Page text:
Another legislative session decides that permanent teacher pay raises aren't important enough to fund. Their alternative? A one-time bonus that pays teachers two dollars per day.
New details on teacher pay in the 2015-16 budget have slowly come out of Raleigh this afternoon and evening, and among them is word that all state employees, including teachers and professors, will receive one-time $750 bonuses rather than increases through the salary scale.
As NC Policy Watch's Lindsay Wagner breaks it down, that's about $62 per month, before taxes. Or put another way, about two bucks a day. Before taxes.
New teachers, as agreed upon in 2014, will see their salaries increased to $35,000.
According to the Raleigh News & Observer, the agreement on teacher and state employee pay was reached after plenty of back-and-forth between House and Senate leaders. The House pushed for increases in state pay scales but smaller bonuses, while the Senate pushed for the one-time awards and brokered with an offer to put money back in elsewhere in the education budget.
My speculation--and it's only speculation--is that money could be used to save a portion of the teacher assistant jobs previously on the Senate's chopping block.
It costs serious money to keep our government open as they squabble over the budget. How much? We can measure our late budget's cost by the teacher salaries it could fund.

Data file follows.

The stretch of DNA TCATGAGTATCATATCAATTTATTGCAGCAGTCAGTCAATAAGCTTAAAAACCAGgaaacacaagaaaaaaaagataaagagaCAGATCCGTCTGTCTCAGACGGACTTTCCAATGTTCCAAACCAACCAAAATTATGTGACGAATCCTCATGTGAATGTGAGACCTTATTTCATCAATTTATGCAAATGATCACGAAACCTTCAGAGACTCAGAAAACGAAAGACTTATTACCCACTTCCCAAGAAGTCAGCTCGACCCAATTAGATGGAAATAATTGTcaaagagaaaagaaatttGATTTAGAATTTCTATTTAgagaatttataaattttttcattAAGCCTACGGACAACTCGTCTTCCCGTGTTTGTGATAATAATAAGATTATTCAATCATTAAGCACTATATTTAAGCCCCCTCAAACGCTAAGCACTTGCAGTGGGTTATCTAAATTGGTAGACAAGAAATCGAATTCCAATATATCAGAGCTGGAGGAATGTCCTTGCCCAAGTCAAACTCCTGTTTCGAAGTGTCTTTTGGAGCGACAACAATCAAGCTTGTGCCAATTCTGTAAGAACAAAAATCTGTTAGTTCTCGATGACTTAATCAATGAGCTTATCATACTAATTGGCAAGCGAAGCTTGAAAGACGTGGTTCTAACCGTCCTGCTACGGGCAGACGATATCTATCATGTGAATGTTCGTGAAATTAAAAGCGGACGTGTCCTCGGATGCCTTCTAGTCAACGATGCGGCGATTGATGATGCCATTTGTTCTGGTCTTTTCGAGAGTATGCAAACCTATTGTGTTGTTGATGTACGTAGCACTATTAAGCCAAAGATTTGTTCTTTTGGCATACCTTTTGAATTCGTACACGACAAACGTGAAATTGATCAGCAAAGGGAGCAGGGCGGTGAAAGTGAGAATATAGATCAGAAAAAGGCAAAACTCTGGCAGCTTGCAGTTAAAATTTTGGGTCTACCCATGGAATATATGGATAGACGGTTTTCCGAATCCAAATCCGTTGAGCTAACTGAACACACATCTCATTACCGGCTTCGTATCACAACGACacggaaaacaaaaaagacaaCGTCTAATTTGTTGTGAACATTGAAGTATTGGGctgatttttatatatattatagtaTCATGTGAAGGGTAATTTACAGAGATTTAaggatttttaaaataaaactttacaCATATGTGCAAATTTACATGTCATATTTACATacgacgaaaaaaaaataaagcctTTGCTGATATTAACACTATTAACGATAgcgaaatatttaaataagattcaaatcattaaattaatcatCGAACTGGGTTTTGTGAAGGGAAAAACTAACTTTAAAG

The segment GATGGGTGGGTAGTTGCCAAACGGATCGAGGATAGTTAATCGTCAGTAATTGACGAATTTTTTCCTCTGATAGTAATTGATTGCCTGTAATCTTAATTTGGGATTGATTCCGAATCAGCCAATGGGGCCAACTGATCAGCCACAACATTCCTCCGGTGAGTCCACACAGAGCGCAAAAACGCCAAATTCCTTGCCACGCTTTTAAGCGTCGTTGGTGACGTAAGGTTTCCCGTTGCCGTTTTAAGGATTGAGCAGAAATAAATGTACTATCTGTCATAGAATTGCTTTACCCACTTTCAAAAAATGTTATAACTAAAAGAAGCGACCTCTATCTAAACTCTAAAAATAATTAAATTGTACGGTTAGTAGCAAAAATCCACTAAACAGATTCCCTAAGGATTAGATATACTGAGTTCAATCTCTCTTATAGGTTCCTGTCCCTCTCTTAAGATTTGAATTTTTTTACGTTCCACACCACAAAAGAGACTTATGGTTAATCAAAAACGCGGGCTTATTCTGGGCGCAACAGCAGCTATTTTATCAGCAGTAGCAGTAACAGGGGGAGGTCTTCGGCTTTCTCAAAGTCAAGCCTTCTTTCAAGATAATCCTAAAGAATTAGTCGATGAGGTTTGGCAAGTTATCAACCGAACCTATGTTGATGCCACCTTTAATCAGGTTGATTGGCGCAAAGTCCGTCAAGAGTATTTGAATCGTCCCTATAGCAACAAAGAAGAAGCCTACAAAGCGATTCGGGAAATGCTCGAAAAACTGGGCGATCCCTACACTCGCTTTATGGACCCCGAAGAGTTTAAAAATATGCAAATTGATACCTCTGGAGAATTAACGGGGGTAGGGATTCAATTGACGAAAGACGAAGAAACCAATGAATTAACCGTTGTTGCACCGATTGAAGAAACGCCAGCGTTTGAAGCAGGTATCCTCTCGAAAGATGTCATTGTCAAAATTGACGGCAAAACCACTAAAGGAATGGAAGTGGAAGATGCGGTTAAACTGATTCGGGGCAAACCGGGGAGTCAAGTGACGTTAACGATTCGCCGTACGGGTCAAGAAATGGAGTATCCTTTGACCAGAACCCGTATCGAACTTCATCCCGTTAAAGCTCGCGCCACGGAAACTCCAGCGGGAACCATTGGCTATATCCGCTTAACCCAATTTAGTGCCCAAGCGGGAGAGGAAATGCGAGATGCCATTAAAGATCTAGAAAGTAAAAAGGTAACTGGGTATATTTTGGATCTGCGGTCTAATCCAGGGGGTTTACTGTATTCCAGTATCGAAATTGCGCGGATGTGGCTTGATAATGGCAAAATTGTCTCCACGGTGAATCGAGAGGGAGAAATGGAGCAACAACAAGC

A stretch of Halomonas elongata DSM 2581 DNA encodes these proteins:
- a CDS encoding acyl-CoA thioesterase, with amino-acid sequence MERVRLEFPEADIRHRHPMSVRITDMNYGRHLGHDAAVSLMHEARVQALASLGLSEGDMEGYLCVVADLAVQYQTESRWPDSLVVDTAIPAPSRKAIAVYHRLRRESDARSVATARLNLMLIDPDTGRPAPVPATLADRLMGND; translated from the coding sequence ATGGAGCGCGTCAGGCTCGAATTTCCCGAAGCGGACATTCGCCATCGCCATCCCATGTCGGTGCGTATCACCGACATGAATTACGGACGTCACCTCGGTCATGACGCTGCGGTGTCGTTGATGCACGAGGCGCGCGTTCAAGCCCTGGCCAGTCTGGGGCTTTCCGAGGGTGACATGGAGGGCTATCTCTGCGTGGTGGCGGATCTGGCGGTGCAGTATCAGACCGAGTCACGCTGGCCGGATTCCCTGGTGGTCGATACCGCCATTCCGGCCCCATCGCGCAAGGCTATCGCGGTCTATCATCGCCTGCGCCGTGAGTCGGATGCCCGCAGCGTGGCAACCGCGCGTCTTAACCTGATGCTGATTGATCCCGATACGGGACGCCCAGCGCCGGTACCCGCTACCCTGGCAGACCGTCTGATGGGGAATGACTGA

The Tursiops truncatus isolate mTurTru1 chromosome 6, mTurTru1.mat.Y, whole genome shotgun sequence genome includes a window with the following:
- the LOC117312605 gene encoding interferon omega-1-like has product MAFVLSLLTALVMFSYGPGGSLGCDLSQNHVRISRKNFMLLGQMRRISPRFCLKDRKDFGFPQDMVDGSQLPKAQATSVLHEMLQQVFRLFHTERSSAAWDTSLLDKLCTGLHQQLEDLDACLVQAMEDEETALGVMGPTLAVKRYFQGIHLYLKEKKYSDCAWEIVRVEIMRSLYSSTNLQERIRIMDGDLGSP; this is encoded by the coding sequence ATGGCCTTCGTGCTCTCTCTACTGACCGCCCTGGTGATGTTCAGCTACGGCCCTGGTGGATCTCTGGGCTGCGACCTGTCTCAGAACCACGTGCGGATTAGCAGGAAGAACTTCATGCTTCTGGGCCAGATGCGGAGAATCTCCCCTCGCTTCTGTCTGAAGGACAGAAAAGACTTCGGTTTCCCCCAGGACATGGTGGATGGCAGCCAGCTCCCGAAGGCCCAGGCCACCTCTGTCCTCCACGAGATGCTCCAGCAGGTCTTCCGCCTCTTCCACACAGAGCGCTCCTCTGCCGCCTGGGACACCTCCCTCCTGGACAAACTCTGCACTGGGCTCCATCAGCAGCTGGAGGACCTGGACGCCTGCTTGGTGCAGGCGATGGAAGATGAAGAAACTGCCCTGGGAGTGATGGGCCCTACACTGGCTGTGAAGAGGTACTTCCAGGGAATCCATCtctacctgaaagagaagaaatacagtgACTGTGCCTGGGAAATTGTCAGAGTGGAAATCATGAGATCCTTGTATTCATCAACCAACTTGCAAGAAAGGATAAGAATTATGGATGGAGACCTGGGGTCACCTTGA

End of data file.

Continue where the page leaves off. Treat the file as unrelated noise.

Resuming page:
Have you ever been to Hillcrest Elementary School*? It's located in Alamance County, part of the Alamance-Burlington school district. Its mascot is a Hornet, one that in particular likes to encourage young people to read. The school's webpage is covered in student art, colorful self-portraits that cross the rainbow spectrum. There are about 35 teachers on staff.
Why is a faculty of 35 employees significant?
Because we could pay every teacher at Hillcrest Elementary for an entire year with what our overdue budget has already cost North Carolina taxpayers.
Let's revisit how our North Carolina legislature has yet to pass a 2015-16 budget. It was officially due by the end of June, which was 56 days ago. When it became apparent that leaders in the Republican-controlled House and Senate wouldn't reach a budget compromise by then, they passed a Continuing Resolution to keep government open while they worked out the details.
Then, they took a vacation.
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